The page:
The game received favorable reviews according to the review aggregation website Metacritic.[7] John Lee of NextGen said of the game, "Only a too-accurate space flight model mars this otherwise compelling space Western."[16]

The game was a nominee for Computer Gaming World's 2001 "Best Simulation Game" award, which ultimately went to IL-2 Sturmovik.[19]

The game was a critical, but not financial, success, contributing to the eventual acquisition of developers Particle Systems by Argonaut Games, which changed the team name to Argonaut Sheffield.


  1. ^ IGN staff (August 28, 2001). "Independence War 2 in Stores". IGN. Ziff Davis. Archived from the original on December 17, 2001. Retrieved September 7, 2021.
  2. ^ "Independence War 2: Edge Of Chaos (2001) Windows release dates". MobyGames. Blue Flame Labs. Retrieved November 23, 2019.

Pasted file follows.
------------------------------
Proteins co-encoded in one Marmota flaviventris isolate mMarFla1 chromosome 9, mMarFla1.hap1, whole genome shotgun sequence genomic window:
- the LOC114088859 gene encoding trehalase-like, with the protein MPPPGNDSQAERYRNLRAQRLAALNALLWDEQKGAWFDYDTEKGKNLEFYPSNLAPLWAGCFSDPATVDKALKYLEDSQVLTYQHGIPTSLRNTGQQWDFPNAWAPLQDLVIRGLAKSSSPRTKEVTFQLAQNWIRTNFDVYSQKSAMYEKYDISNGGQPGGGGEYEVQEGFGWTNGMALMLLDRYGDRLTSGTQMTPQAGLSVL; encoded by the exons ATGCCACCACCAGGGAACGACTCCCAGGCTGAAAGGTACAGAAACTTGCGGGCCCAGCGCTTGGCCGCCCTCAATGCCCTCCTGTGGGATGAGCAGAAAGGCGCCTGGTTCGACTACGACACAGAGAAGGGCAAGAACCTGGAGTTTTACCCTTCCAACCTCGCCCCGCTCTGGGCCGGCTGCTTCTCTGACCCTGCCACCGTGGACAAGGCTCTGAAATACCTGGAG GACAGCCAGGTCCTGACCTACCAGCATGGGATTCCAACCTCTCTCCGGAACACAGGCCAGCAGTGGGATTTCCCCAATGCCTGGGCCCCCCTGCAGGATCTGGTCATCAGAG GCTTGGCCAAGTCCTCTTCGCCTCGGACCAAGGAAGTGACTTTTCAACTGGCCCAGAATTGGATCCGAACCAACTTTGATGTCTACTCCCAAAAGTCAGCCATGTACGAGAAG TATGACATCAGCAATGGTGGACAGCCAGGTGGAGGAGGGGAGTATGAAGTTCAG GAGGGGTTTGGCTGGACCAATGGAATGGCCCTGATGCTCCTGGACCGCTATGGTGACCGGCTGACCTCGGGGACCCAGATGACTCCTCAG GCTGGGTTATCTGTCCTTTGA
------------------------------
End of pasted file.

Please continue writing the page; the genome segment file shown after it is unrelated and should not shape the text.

3. ^ I-War 2: Modding support
  4. ^ I-War 2: Skin/Texture Primer
  5. ^ I-War 2: Mod primer
  6. ^ "Independence War II - Independence War II - Edge of Chaos - Community".
  7. ^ a b "Independence War 2: Edge of Chaos for PC Reviews". Metacritic. CBS Interactive. Retrieved September 7, 2021.
  8. ^ Sones, Benjamin E. (December 12, 2001). "Independence War 2: The Edge of Chaos [sic]". Computer Games Magazine. Archived from the original on June 1, 2002. Retrieved September 7, 2021.
  9. ^ Berg, Gordon (January 2002). "Independence War 2: Edge of Chaos" (PDF). Computer Gaming World. No. 210. Ziff Davis. pp. 106–7. Retrieved September 7, 2021.
  10. ^ "Independence War 2: Edge of Chaos". Game Informer. No. 103. FuncoLand. November 2001. p. 128.
  11. ^ Air Hendrix (August 22, 2001). "Independence War 2: Edge of Chaos Review for PC on". GamePro. IDG Entertainment. Archived from the original on November 9, 2004. Retrieved September 7, 2021.